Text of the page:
I love my kids and I'm very proud of everything they've accomplished
My oldest child, Elon, is making electric cars to save the environment and launching rockets. My middle child, Kimbal, started farm-to-table restaurants and is teaching children to build fruit and vegetable gardens in underserved schools. And Tosca, my youngest, is producing and directing films through her own entertainment company.
People often ask me how I raised such successful kids. I tell them I did it by teaching them about hard work and letting them follow their interests.
I became a single mother of three when I was 31. I never felt guilty about working full-time, because I didn't have a choice. Taking care of my children was the top priority; I worked hard to keep a roof over our heads, food in our stomach, and basic clothes on our back.
I started working for my dad when I was eight years old. We lived next door to his chiropractic, where my mom helped him, too. My twin sister Kaye and I were paid 5 cents an hour to help him mail out his monthly bulletin.
My dad would dictate the bulletin to my mom, who wrote it in shorthand and then typed it up. After Kaye and I made copies of the stencils, we would sit on the living room floor, fold the bulletin into three, seal it in an envelope and put the stamp on. We made about 1,000 of these every month.
When Kaye and I were 12, we started working in the clinic as receptionists. We would take turns signing in patients, making them tea, developing X-rays and keeping them company until our dad was ready to see them.
My parents treated us like adults who could be trusted, and their influence is evident in how I raised my children. From a young age, my kids helped me with my nutrition business. Tosca would go into my office and type up letters to doctors on a word processor. Elon was very good at helping to explain the word processor functions to me. Kimbal was always helpful, too.
When we were living in Bloemfontein, I put Tosca to work at the modeling and image school I was running. Imagine an eight-year-old teaching students how to walk, choreographing runway shows and running etiquette classes. I even made her the dresser for all my shows.
I brought my children up like my parents brought us up when we were young: to be independent, kind, honest, considerate and polite. I taught them them importance of working hard and doing good things. I didn't treat them like babies or scold them. I never told them what to study. I didn't check their homework; that was their responsibility.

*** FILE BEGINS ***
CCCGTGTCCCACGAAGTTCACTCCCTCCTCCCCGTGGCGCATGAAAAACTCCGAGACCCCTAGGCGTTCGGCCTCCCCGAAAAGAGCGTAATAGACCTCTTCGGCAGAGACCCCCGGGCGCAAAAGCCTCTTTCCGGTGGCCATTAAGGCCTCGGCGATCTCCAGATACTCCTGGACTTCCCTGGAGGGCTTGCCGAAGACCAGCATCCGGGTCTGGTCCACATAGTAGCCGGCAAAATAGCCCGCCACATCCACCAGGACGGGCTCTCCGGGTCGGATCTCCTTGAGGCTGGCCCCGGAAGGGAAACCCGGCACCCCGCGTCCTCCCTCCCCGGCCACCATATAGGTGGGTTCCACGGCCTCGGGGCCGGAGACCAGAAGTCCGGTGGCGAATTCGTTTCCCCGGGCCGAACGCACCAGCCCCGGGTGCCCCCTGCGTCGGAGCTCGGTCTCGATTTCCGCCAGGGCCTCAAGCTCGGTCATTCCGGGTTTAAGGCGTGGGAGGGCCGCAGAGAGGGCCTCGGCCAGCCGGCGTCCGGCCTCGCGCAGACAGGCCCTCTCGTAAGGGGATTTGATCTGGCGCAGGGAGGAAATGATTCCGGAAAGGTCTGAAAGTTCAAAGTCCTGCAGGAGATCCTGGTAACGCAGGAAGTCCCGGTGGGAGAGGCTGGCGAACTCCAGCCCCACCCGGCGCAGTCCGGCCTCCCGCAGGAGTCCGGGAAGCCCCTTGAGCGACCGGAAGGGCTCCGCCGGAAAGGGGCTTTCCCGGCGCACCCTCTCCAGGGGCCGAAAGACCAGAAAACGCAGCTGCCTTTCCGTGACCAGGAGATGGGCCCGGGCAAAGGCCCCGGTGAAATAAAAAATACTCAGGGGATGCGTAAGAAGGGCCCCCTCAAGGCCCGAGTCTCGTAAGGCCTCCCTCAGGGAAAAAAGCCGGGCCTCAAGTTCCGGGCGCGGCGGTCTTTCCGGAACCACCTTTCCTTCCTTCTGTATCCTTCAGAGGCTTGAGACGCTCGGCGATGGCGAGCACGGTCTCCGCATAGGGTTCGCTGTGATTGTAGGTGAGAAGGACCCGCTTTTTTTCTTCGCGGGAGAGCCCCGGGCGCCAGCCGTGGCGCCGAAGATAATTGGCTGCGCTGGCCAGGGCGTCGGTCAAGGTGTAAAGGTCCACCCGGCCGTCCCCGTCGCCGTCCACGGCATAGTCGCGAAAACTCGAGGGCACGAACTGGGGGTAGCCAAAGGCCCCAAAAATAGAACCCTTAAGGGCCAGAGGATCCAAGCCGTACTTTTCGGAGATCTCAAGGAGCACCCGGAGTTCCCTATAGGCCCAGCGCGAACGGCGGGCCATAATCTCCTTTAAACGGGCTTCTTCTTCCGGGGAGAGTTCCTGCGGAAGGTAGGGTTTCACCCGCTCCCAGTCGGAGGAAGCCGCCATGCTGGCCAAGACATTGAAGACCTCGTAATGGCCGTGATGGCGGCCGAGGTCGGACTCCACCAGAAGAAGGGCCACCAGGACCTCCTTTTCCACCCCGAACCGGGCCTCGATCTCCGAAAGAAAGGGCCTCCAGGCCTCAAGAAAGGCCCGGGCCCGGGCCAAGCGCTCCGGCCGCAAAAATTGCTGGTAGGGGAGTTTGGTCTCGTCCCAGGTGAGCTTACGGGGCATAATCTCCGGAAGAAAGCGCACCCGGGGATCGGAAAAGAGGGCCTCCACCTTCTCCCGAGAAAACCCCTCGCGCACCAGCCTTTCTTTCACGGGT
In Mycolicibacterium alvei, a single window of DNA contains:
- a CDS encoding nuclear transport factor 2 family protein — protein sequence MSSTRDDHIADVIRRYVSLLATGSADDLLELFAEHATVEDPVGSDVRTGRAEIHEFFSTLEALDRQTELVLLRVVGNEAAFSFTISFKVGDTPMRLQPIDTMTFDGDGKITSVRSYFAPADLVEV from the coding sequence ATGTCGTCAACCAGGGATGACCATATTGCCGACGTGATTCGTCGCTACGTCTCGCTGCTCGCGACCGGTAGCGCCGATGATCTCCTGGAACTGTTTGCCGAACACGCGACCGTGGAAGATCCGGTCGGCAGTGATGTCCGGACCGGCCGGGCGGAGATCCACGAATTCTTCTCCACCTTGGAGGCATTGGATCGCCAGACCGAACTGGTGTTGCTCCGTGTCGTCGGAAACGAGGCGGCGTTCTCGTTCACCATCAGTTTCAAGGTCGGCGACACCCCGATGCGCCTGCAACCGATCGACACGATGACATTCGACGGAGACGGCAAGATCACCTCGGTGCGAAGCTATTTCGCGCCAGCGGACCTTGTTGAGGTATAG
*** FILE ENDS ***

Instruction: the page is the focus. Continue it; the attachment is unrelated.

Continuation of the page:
As they got older, they continued to take responsibility for their own futures through the decisions they made. Tosca chose her own high school. They all applied to their universities of choice and completed their scholarship and student loan applications.
Children don't need to be protected from the reality of responsibility. My kids benefited because they saw me work hard just to put a roof over our heads, put food in our stomachs and purchase secondhand clothes.
When they went to college, they lived in quite poor conditions: mattress on the floor, six roommates or a dilapidated house. But they were fine with it. If your children aren't used to luxuries, they survive well. You don't need to spoil them. Once you're sure your kids are in safe situations, let them look after themselves.
So many parents get easily stressed about their kids. I saw it often in my nutrition practice. A father or mother would be stress eating because there were so many forms to fill out to get their kids into a good school or university.
My advice? Let your kids handle their own documents to get themselves into universities or jobs. They should be responsible for their future. Or if they prefer to start a business and you think it's a good idea, support them. Teach your children good manners. But let them decide what they want.
Maye Musk is an international supermodel, registered dietitian-nutritionist, worldwide speaker and author of "A Woman Makes a Plan." Frequently featured in major publications, she has appeared on the cover of Vanity Fair, Vogue, Cosmopolitan, Marie Claire, New York and Allure. Follow her on Twitter.
- I raised 2 successful CEOs and a doctor—here's one of the biggest mistakes I see parents making
- Stanford psychology expert: This is the No. 1 skill parents need to teach their kids—but most don't
- A psychologist shares the 7 biggest parenting mistakes that destroy kids' confidence and self-esteem
*This is an adapted excerpt from "A Woman Makes a Plan," by Maye Musk, published by Viking, an imprint of Penguin Publishing Group, a division of Penguin Random House LLC. Copyright (c) 2019 by Maye Musk Inc.
Like this story? Subscribe to CNBC Make It on YouTube!